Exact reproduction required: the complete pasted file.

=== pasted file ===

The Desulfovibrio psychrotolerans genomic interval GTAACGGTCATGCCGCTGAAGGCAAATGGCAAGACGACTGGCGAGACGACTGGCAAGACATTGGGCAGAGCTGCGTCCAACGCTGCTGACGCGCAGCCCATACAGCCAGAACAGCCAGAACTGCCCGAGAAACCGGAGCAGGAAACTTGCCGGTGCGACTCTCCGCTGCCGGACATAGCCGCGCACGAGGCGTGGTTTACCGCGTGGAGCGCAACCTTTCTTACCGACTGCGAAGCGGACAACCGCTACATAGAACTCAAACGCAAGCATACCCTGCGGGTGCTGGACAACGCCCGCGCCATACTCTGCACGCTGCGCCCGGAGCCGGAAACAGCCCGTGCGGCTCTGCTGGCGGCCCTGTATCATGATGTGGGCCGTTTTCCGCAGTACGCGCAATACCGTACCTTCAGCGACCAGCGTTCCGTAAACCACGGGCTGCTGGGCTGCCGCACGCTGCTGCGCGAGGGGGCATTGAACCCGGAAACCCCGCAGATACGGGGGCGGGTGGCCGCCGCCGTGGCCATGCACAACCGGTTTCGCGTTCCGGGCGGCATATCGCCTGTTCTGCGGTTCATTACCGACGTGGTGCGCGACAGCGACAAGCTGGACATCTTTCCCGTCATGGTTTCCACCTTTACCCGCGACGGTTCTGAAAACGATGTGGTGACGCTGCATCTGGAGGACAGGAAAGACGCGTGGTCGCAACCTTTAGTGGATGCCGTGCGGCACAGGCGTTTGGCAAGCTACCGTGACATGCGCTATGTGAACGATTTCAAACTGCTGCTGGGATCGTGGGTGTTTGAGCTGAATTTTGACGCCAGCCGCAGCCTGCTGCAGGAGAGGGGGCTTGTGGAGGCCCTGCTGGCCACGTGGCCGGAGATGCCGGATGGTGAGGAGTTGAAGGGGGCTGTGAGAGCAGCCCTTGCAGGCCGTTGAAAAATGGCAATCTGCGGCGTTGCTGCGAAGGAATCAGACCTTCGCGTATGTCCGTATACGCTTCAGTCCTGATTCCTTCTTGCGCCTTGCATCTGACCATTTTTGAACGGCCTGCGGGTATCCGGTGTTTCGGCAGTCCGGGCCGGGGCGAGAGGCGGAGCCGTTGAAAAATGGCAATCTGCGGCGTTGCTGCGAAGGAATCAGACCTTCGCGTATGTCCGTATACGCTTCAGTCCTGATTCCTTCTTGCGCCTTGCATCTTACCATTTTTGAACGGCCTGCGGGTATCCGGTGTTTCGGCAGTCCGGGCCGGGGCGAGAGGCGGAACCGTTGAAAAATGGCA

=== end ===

The Desulfovibrio psychrotolerans genomic interval GTAACGGTCATGCCGCTGAAGGCAAATGGCAAGACGACTGGCGAGACGACTGGCAAGACATTGGGCAGAGCTGCGTCCAACGCTGCTGACGCGCAGCCCATACAGCCAGAACAGCCAGAACTGCCCGAGAAACCGGAGCAGGAAACTTGCCGGTGCGACTCTCCGCTGCCGGACATAGCCGCGCACGAGGCGTGGTTTACCGCGTGGAGCGCAACCTTTCTTACCGACTGCGAAGCGGACAACCGCTACATAGAACTCAAACGCAAGCATACCCTGCGGGTGCTGGACAACGCCCGCGCCATACTCTGCACGCTGCGCCCGGAGCCGGAAACAGCCCGTGCGGCTCTGCTGGCGGCCCTGTATCATGATGTGGGCCGTTTTCCGCAGTACGCGCAATACCGTACCTTCAGCGACCAGCGTTCCGTAAACCACGGGCTGCTGGGCTGCCGCACGCTGCTGCGCGAGGGGGCATTGAACCCGGAAACCCCGCAGATACGGGGGCGGGTGGCCGCCGCCGTGGCCATGCACAACCGGTTTCGCGTTCCGGGCGGCATATCGCCTGTTCTGCGGTTCATTACCGACGTGGTGCGCGACAGCGACAAGCTGGACATCTTTCCCGTCATGGTTTCCACCTTTACCCGCGACGGTTCTGAAAACGATGTGGTGACGCTGCATCTGGAGGACAGGAAAGACGCGTGGTCGCAACCTTTAGTGGATGCCGTGCGGCACAGGCGTTTGGCAAGCTACCGTGACATGCGCTATGTGAACGATTTCAAACTGCTGCTGGGATCGTGGGTGTTTGAGCTGAATTTTGACGCCAGCCGCAGCCTGCTGCAGGAGAGGGGGCTTGTGGAGGCCCTGCTGGCCACGTGGCCGGAGATGCCGGATGGTGAGGAGTTGAAGGGGGCTGTGAGAGCAGCCCTTGCAGGCCGTTGAAAAATGGCAATCTGCGGCGTTGCTGCGAAGGAATCAGACCTTCGCGTATGTCCGTATACGCTTCAGTCCTGATTCCTTCTTGCGCCTTGCATCTGACCATTTTTGAACGGCCTGCGGGTATCCGGTGTTTCGGCAGTCCGGGCCGGGGCGAGAGGCGGAGCCGTTGAAAAATGGCAATCTGCGGCGTTGCTGCGAAGGAATCAGACCTTCGCGTATGTCCGTATACGCTTCAGTCCTGATTCCTTCTTGCGCCTTGCATCTTACCATTTTTGAACGGCCTGCGGGTATCCGGTGTTTCGGCAGTCCGGGCCGGGGCGAGAGGCGGAACCGTTGAAAAATGGCA